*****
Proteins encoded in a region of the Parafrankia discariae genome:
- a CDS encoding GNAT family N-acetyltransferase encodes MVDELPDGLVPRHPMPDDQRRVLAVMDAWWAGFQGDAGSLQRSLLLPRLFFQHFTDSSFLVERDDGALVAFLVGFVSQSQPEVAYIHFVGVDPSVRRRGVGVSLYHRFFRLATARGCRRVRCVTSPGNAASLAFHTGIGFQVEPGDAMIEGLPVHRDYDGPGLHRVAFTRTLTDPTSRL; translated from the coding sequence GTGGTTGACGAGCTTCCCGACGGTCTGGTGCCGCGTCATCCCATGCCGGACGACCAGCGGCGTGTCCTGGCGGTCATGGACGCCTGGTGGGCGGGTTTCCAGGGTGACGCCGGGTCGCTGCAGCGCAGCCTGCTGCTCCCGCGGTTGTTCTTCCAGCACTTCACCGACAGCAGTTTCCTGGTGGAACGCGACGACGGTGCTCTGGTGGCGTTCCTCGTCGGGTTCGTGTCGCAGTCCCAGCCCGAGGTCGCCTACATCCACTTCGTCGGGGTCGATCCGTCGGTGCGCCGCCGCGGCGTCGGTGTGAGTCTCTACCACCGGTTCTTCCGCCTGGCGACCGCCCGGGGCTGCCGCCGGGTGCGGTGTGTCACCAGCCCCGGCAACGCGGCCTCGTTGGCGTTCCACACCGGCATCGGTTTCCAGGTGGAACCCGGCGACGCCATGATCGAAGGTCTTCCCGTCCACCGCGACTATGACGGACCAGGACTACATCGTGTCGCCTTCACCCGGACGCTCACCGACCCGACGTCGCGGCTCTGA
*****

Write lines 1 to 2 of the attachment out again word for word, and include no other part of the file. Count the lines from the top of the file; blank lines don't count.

Proteins encoded in a region of the Parafrankia discariae genome:
- a CDS encoding GNAT family N-acetyltransferase encodes MVDELPDGLVPRHPMPDDQRRVLAVMDAWWAGFQGDAGSLQRSLLLPRLFFQHFTDSSFLVERDDGALVAFLVGFVSQSQPEVAYIHFVGVDPSVRRRGVGVSLYHRFFRLATARGCRRVRCVTSPGNAASLAFHTGIGFQVEPGDAMIEGLPVHRDYDGPGLHRVAFTRTLTDPTSRL; translated from the coding sequence GTGGTTGACGAGCTTCCCGACGGTCTGGTGCCGCGTCATCCCATGCCGGACGACCAGCGGCGTGTCCTGGCGGTCATGGACGCCTGGTGGGCGGGTTTCCAGGGTGACGCCGGGTCGCTGCAGCGCAGCCTGCTGCTCCCGCGGTTGTTCTTCCAGCACTTCACCGACAGCAGTTTCCTGGTGGAACGCGACGACGGTGCTCTGGTGGCGTTCCTCGTCGGGTTCGTGTCGCAGTCCCAGCCCGAGGTCGCCTACATCCACTTCGTCGGGGTCGATCCGTCGGTGCGCCGCCGCGGCGTCGGTGTGAGTCTCTACCACCGGTTCTTCCGCCTGGCGACCGCCCGGGGCTGCCGCCGGGTGCGGTGTGTCACCAGCCCCGGCAACGCGGCCTCGTTGGCGTTCCACACCGGCATCGGTTTCCAGGTGGAACCCGGCGACGCCATGATCGAAGGTCTTCCCGTCCACCGCGACTATGACGGACCAGGACTACATCGTGTCGCCTTCACCCGGACGCTCACCGACCCGACGTCGCGGCTCTGA